Transmedia Moving Arts & Healing Technologies Network for the Somatic, Sonic, and Scenic Liberation of the Oppressed Bodies across the Earth.


We are located at the historical building of Underground Resistance, an anti-corporate label and guardian of Detroit Techno for the global sonic revolution, in close proximity to the Motown Museum in Waawiiyaataanong/Detroit, Michigan, USA.

We serve North End, the legacy-land of Motown, Funk, Soul, Jazz, HipHop, Techno movements with indigenous, Black, immigrant, and refugee polymaths, urban technologists, farmers, and healing justice organizers who protect the land and its cultural heritage from the development plans that are out of touch with the community or attempt fake alignments.

Our nonprofit organization is modeled after and for the organic network of dynamic bodies, from humans to animals to plants to planets, and liberates them from the disrespectful control of their free navigation by the colonizing and alienating individual and collective mind.

We cocreate tactical media and interventional celebratory spaces to awaken and connect distant bodies and share survival  and medicinal tactics of release beyond the arbitrary national borders, hoping to align and harmonize humans with other being across the the cosmic networks.

Our transcultural and multilingual activities are dedicated to the cultivation of ancestral and digital memories of aligned bodies, lands, and senses of belonging. We work in experimental celebratory  modes and resist the patriotic, capitalist, and ableist systems suppressing the potential of human forms.

As displaced, mislabeled, and disabled non-binary beings equipped with the art of inter-dependency, POETIC SOCIETIES is a strong voice for queer technologies and practices for transforming the body-suppressing manners of organizational work. 


Somatic, Sonic, and Scenic Liberation of the Oppressed Bodies through Transcultural and Transnational forms of Poetic Participation, Communication, Organization, and Celebration.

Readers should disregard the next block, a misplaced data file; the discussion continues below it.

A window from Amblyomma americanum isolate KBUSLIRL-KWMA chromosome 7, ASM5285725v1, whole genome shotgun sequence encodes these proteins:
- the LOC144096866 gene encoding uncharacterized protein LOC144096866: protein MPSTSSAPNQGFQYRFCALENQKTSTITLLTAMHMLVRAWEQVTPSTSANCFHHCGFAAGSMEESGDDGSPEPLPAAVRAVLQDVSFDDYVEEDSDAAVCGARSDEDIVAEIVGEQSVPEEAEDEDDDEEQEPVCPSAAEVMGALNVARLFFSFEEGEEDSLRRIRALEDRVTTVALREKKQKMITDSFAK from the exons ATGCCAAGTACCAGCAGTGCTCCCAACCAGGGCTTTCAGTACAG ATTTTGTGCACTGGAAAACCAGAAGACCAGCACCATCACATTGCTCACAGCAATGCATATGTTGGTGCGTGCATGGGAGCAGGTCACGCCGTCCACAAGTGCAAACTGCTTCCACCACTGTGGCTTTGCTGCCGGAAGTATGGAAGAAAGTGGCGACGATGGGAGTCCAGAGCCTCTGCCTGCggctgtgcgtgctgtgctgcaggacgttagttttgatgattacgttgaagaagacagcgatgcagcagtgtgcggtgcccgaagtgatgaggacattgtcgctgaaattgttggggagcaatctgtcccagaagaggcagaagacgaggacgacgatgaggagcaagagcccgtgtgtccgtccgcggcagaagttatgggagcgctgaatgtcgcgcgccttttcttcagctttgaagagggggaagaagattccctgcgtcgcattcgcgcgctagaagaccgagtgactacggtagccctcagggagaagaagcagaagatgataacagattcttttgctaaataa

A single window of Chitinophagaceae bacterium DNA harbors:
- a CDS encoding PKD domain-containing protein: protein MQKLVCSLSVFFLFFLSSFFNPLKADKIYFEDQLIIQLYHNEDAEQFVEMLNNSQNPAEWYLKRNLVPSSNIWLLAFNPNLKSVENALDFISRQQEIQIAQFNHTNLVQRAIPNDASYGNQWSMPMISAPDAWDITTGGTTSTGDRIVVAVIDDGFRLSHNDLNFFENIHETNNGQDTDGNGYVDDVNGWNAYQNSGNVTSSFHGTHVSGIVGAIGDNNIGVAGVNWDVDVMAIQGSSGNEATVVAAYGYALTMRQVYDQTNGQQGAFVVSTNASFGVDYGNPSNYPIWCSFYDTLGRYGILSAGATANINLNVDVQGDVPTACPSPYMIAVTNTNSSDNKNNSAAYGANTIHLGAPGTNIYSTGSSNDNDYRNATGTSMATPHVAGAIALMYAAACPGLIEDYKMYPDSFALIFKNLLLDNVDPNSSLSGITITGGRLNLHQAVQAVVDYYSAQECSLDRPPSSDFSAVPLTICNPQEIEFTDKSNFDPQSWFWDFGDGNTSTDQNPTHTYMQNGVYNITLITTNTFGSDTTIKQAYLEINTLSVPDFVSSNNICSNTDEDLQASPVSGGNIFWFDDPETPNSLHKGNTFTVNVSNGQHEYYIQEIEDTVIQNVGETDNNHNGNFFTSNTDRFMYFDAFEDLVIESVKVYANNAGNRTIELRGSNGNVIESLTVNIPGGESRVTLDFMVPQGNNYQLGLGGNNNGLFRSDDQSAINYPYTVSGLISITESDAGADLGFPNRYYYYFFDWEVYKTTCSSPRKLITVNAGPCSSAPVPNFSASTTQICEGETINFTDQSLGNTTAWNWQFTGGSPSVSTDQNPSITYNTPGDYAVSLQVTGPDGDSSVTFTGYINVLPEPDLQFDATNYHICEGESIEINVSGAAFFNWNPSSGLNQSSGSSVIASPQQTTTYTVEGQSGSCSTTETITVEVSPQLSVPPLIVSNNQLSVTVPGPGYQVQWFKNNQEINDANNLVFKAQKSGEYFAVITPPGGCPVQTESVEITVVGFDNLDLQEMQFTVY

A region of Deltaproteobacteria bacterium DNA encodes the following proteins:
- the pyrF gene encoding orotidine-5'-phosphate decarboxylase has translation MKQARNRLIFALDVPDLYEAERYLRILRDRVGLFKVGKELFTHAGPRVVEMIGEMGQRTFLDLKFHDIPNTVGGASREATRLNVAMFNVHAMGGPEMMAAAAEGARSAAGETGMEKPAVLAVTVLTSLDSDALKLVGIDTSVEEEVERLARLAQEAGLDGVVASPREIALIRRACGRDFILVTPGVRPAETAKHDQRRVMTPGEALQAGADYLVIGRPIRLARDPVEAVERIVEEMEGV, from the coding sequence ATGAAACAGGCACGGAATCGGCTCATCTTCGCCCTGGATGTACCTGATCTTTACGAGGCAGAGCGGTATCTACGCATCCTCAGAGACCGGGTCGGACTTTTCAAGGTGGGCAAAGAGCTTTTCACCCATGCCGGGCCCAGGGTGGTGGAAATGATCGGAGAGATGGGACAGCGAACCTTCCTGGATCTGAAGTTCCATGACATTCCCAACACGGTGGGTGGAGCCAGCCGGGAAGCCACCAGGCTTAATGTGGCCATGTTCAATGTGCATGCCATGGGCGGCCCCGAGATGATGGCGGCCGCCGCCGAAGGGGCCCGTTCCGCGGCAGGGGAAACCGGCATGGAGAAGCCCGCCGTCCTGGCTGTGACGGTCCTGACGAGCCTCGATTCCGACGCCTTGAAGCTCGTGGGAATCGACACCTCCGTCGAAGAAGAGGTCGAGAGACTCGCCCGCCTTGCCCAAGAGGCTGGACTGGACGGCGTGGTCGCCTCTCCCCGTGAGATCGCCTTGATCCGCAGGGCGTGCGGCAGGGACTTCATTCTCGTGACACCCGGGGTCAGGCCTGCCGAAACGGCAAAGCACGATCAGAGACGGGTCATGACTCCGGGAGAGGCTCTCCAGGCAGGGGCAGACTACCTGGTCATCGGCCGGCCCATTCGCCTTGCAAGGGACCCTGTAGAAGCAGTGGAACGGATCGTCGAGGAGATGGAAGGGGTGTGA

Ancestral and digital alignment of bodies, lands, and senses of belonging, living and non-living, seen and unseen.


Through ongoing research, creative productions, and cultural and community organizing efforts concerning organic bodies, POETIC SOCIETIES circulates liberating and survival tactics among diverse communities with similar concerns.

POETIC SOCIETIES builds global solidarity by revitalizing ancestral knowledge lost due to migration, forced displacement, processes of enslavement, and cultural appropriation and against the normalization of imperial, colonial, and fascist forces.

At a time of restricted travel, limited physical proximity, online scrutiny, and suppressed public creation, we work within and beyond the North End neighborhood of Waawiiyaataanong [Detroit] to amplify intersectional dynamics of solidarity and resonate with the multiversal vibrations of cosmic transformation againts ethnic cleansing all across the globe.

We recognize the importance of this work for our local, national, and global communities in this historical duration of slow genocides and initiate essential sharing strategies to address the
intergenerational traumas caused by the constant and mass-scale forms of control opposed on our bodies.

As a community of Black, Brown, Indigenous, Immigrant, Queer, Non-conforming gender, and Displaced bodies, we are gifted with daring life experiences and observations. We use our power-of-interdependency to navigate unconventional moments of growth, conflict, and suppression for our continuation.

To us, humans are poetic beings who are not subjects of any nation-state and flourish in poetic environments.

We design digital and physical spaces to cultivate transnational memories of healing and hand over immortal acts of social justice across temporal and spatial zones beyond the environmental, socio-geographical, and political media separations.

We value, document, and share experiences of migration and imagine a global justice network that elevates healing frequencies across the earth beyond the corrupted media and communication technologies through respectful cocreation and multipresence forms of manifestation.



POETIC SOCIETIES is a tax-exempt 501(c)(3) nonprofit that is registered in the State of Michigan, USA.


POETIC SOCIETIES is a constant practice and dialogue of decolonization of our tongues, minds, bodies, work habits, and lifestyles. We function in cosmic pastes and spaces and are not obligated to the notions of time, productivity, and existence dictated by the white privilege including deadlines, senses of perfection as well as ideas of productivity and professionalism.